Junior World Entrepreneurship Forum makes Malaysian debut: Page 2 of 2

Junior World Entrepreneurship Forum makes Malaysian debut: Page 2 of 2A partnership in 90 days
 
Ask Nazrin what motivated the opening of a JWEF chapter in Malaysia and his answer will point to the frustrations in trying to raise global awareness of the nation’s bourgeoning startup ecosystem.
 
“There is a lot of potential here versus other countries in the region, but we tend to undersell ourselves and lose out. Part of the motivation for getting JWEF to Malaysia is to put ourselves on the map and step up to a global platform,” he said.
 
Nazrin added that he would not be surprised if the Malaysian JWEF chapter ended up taking on a leadership role in future, as the country’s student population has a high level of dynamism and drive.
 
“Our role here is merely to act as a catalyst and help amplify the efforts of our youth in our on-going quest to answer the question: ‘How do we sell Malaysia better?' ” he said.
 
That quest saw the shortest turnaround time from planning to execution in Nazrin’s own experience.
 
The confirmation of interest internally for establishing a Malaysian chapter of JWEF was only received in February, with Cradle raising its hand to take the project on as its champion.
 
In early April, Nazrin, along with Teoh and Jeyasothy Palakrishnar, INTI’s vice president of employer relations, travelled to Lyon in France to introduce themselves to the WEF team and get a better understanding of the requirements for bringing JWEF into Malaysia.
 
That trip and the work that happened after resulted in the JWEF chapter's official launch in July, making it an astonishing 90-day journey.
 
When asked if he felt Cradle was stepping out of its comfort zone and roots as a pure funding agency under the Ministry of Finance, Nazrin said he felt these initiatives were supportive of its mandate rather than conflicting.
 
“We’re still operating in the entrepreneurship space and at the core of it, in the will to help businesses grow, we’re funding entrepreneurship and not just in the technology sector,” he said.

“Malaysian companies keep getting categorised as not hungry enough, especially after they’ve reached a certain stage. There are complaints that we do not think big enough and I think part of the solution to that is international exposure,” Nazrin said.
 
He added that there must be a platform in Malaysia for youth to get to know their counterparts across borders and know how they operate and do business as part of the agenda of pushing entrepreneurship.
 
“It is senseless to talk about going global when you don’t even have a friend abroad,” he said.
 
That focus on enabling entrepreneurship amongst the youth echoed INTI’s own concerted efforts to do the same.
 
“From a university perspective, we see this as a growing opportunity and employment option. Students graduating need not just try to apply for a job in a company and now have opportunities to fulfil their passions via the entrepreneurship route,” said Sevak.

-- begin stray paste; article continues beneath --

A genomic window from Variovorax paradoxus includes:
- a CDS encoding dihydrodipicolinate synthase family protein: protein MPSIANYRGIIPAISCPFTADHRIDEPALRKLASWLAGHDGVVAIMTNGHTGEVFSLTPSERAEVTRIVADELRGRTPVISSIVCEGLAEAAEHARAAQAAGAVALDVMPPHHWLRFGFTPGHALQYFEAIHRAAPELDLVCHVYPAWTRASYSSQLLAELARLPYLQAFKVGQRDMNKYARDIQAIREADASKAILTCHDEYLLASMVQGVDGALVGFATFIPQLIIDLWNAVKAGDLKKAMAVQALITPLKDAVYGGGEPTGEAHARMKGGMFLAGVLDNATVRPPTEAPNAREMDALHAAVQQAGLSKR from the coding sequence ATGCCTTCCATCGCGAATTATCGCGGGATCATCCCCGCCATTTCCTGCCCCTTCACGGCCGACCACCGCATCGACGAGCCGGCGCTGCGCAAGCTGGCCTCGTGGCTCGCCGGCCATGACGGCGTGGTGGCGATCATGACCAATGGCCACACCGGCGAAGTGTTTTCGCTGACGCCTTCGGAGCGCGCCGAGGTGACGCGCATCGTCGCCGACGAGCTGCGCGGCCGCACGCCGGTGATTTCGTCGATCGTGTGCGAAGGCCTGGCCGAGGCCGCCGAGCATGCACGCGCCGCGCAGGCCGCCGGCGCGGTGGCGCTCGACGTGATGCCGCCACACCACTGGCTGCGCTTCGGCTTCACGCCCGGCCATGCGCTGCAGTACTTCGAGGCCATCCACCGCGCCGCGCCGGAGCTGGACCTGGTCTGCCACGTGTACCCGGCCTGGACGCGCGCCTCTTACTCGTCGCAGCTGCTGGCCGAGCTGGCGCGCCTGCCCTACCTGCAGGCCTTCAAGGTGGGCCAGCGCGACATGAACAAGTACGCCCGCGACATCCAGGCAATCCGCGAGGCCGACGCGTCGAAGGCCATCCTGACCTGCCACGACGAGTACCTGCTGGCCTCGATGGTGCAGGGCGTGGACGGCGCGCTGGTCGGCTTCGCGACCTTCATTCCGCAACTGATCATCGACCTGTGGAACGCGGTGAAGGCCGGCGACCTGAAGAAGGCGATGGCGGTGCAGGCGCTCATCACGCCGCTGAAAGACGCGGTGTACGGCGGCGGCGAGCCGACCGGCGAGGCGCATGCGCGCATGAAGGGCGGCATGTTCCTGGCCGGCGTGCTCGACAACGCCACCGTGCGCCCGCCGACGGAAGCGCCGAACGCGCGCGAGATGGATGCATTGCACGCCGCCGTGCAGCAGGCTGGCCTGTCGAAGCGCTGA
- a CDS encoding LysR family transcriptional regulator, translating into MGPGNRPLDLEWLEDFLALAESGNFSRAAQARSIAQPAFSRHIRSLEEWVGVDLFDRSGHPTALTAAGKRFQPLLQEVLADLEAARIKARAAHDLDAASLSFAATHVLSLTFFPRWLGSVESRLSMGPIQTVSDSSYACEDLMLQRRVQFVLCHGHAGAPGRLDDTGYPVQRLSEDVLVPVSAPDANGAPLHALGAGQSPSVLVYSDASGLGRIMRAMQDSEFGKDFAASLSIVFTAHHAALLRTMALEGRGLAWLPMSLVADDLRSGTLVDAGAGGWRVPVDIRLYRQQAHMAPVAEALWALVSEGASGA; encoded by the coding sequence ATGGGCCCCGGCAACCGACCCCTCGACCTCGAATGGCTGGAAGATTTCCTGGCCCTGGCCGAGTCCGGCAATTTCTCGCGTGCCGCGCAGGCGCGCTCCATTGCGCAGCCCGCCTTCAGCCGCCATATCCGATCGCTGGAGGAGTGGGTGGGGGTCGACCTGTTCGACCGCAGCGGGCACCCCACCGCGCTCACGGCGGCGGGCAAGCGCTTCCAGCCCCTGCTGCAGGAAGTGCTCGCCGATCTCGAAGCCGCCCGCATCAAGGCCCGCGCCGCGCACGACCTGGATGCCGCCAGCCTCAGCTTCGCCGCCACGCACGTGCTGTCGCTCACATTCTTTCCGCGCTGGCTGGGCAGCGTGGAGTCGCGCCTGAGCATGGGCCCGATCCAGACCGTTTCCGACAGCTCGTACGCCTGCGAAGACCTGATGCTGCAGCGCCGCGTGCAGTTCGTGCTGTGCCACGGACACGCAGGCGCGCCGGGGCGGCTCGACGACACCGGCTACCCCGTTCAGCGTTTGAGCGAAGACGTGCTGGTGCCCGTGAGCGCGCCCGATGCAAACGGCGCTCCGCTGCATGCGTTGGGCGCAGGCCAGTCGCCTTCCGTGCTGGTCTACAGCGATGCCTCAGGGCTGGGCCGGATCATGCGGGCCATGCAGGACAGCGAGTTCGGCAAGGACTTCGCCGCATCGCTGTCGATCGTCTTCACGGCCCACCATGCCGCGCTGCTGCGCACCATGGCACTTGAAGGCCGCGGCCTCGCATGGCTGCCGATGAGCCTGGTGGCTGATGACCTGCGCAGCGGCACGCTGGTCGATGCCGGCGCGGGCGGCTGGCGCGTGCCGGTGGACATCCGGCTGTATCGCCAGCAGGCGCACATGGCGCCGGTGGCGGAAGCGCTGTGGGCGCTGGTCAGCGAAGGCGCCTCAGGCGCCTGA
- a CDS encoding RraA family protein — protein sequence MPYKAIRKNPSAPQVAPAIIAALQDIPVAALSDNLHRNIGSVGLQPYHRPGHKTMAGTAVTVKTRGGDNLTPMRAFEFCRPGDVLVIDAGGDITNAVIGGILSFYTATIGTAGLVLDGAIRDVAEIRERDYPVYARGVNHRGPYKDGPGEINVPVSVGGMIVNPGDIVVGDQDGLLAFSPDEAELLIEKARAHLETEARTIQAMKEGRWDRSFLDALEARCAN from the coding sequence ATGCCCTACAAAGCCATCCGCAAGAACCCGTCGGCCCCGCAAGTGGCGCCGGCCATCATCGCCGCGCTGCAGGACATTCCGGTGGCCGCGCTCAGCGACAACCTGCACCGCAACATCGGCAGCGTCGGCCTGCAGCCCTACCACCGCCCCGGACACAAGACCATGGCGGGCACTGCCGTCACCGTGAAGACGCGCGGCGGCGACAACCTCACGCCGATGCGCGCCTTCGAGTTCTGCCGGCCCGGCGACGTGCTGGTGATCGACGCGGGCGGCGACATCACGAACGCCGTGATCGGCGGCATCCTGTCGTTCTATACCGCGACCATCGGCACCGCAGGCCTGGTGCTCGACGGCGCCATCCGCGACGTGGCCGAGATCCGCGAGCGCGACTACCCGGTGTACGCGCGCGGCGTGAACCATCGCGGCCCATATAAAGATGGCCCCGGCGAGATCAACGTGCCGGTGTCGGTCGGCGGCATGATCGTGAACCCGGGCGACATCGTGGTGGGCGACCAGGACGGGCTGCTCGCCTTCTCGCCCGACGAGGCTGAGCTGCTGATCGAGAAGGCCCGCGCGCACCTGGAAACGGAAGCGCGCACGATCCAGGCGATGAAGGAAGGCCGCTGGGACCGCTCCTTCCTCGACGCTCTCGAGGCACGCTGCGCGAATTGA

He added that educators have an obligation to ensure that they are equipped with the right tools to pursue their dreams. In line with these goals, every degree student starting their course in January 2014 will be required to take a course in entrepreneurship.
 
“With students in our care for three to four years during their formative years, it is important that they get exposure to that entrepreneurial mind-set, identify opportunities and capture them,” he said.
 
Sevak added that part of the reason the partnership with Cradle and JWEF materialised so quickly was a case of perfect timing.
 
“When we were approached to be a partner, it was a great match as we were already executing complementary initiatives internally,” he said.
 
Cradle will be funding the operational costs of the JWEF Malaysia secretariat for two years, with the mission given to Teoh and his team to secure private sector sponsorship moving forward to allow the chapter to stand on its own. Nazrin declined to share how much the agency will be providing but claimed that the amount was "minimal."
 
INTI will be sponsoring JWEF Malaysia, via use of office space in its Subang Jaya campus, to serve as the chapter’s headquarters.
 
Teoh, an INTI alumni himself, expressed excitement for his role as chairman and noted the challenges ahead in trying to position Malaysia as the top chapter within the JWEF network.
 
“The question is, how do we give merit to Malaysia? How do we prove and showcase to our counterparts what young Malaysians can achieve? We are optimistic about the energy we’re seeing from our youth and see JWEF as playing its role as a facilitation platform,” he added.
 
Teoh said that the chapter is committed to providing guided opportunities with training and exposure to a global fraternity to enable its members in their pursuit of entrepreneurial potential on a global stage.
 
He also revealed that the team is working towards making a bid for Malaysia to be the host country for the next World Entrepreneurship Forum, which traditionally takes place in Singapore.
 
In the interim, in line with the key performance indicators (KPIs) put forth by Cradle as part of its sponsorship, Teoh will be working on securing corporate partnerships in order to fund and sustain JWEF’s operations moving forward.
 
“We do welcome interested corporate sponsors and are open to discussions right now. JWEF Malaysia is still in its infancy but as a pitch to organisations, they should see it as a greenfield opportunity and would definitely get a lot of perks as part of the sponsorship package,” he said.
 
To find out more about JWEF Malaysia, visit its Facebook page.
 
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